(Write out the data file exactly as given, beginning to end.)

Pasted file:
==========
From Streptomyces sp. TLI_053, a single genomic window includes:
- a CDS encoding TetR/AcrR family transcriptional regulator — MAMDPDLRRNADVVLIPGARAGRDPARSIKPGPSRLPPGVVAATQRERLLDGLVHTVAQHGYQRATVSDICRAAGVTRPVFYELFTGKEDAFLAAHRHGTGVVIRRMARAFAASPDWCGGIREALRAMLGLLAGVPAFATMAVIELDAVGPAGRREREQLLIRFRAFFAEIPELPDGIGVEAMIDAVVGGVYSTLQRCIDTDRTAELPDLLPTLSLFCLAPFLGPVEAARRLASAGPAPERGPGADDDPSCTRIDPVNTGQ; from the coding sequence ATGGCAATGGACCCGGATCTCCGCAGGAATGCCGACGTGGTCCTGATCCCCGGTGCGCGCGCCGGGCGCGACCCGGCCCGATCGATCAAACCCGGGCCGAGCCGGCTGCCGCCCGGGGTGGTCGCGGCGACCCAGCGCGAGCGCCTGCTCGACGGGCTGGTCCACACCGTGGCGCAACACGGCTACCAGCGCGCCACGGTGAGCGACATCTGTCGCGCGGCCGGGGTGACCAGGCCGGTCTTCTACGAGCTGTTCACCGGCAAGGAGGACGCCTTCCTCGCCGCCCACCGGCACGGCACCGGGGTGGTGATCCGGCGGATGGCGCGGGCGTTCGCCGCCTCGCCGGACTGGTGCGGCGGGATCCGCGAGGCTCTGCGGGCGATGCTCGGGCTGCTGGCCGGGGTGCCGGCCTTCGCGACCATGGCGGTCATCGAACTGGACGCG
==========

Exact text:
From Streptomyces sp. TLI_053, a single genomic window includes:
- a CDS encoding TetR/AcrR family transcriptional regulator — MAMDPDLRRNADVVLIPGARAGRDPARSIKPGPSRLPPGVVAATQRERLLDGLVHTVAQHGYQRATVSDICRAAGVTRPVFYELFTGKEDAFLAAHRHGTGVVIRRMARAFAASPDWCGGIREALRAMLGLLAGVPAFATMAVIELDAVGPAGRREREQLLIRFRAFFAEIPELPDGIGVEAMIDAVVGGVYSTLQRCIDTDRTAELPDLLPTLSLFCLAPFLGPVEAARRLASAGPAPERGPGADDDPSCTRIDPVNTGQ; from the coding sequence ATGGCAATGGACCCGGATCTCCGCAGGAATGCCGACGTGGTCCTGATCCCCGGTGCGCGCGCCGGGCGCGACCCGGCCCGATCGATCAAACCCGGGCCGAGCCGGCTGCCGCCCGGGGTGGTCGCGGCGACCCAGCGCGAGCGCCTGCTCGACGGGCTGGTCCACACCGTGGCGCAACACGGCTACCAGCGCGCCACGGTGAGCGACATCTGTCGCGCGGCCGGGGTGACCAGGCCGGTCTTCTACGAGCTGTTCACCGGCAAGGAGGACGCCTTCCTCGCCGCCCACCGGCACGGCACCGGGGTGGTGATCCGGCGGATGGCGCGGGCGTTCGCCGCCTCGCCGGACTGGTGCGGCGGGATCCGCGAGGCTCTGCGGGCGATGCTCGGGCTGCTGGCCGGGGTGCCGGCCTTCGCGACCATGGCGGTCATCGAACTGGACGCG